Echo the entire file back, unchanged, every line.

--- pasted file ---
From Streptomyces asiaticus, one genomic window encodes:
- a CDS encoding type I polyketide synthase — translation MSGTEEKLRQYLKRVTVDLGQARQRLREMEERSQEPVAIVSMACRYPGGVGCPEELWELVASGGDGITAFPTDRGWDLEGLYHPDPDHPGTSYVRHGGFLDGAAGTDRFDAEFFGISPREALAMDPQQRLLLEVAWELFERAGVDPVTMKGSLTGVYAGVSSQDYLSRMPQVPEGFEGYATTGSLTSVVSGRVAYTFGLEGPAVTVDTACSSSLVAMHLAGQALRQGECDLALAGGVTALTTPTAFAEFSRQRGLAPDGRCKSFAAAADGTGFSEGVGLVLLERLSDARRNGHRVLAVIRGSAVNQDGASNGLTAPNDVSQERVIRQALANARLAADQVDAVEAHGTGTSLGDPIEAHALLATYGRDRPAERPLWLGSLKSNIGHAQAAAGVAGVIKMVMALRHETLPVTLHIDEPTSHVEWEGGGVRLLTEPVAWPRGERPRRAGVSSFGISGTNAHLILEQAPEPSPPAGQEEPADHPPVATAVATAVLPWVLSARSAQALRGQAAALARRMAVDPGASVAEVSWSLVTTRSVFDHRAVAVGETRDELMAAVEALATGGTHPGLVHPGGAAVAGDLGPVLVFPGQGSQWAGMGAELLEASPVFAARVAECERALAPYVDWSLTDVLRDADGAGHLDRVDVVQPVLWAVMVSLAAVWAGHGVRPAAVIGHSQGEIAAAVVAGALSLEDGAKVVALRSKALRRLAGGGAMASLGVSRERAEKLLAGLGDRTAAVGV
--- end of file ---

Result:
From Streptomyces asiaticus, one genomic window encodes:
- a CDS encoding type I polyketide synthase — translation MSGTEEKLRQYLKRVTVDLGQARQRLREMEERSQEPVAIVSMACRYPGGVGCPEELWELVASGGDGITAFPTDRGWDLEGLYHPDPDHPGTSYVRHGGFLDGAAGTDRFDAEFFGISPREALAMDPQQRLLLEVAWELFERAGVDPVTMKGSLTGVYAGVSSQDYLSRMPQVPEGFEGYATTGSLTSVVSGRVAYTFGLEGPAVTVDTACSSSLVAMHLAGQALRQGECDLALAGGVTALTTPTAFAEFSRQRGLAPDGRCKSFAAAADGTGFSEGVGLVLLERLSDARRNGHRVLAVIRGSAVNQDGASNGLTAPNDVSQERVIRQALANARLAADQVDAVEAHGTGTSLGDPIEAHALLATYGRDRPAERPLWLGSLKSNIGHAQAAAGVAGVIKMVMALRHETLPVTLHIDEPTSHVEWEGGGVRLLTEPVAWPRGERPRRAGVSSFGISGTNAHLILEQAPEPSPPAGQEEPADHPPVATAVATAVLPWVLSARSAQALRGQAAALARRMAVDPGASVAEVSWSLVTTRSVFDHRAVAVGETRDELMAAVEALATGGTHPGLVHPGGAAVAGDLGPVLVFPGQGSQWAGMGAELLEASPVFAARVAECERALAPYVDWSLTDVLRDADGAGHLDRVDVVQPVLWAVMVSLAAVWAGHGVRPAAVIGHSQGEIAAAVVAGALSLEDGAKVVALRSKALRRLAGGGAMASLGVSRERAEKLLAGLGDRTAAVGV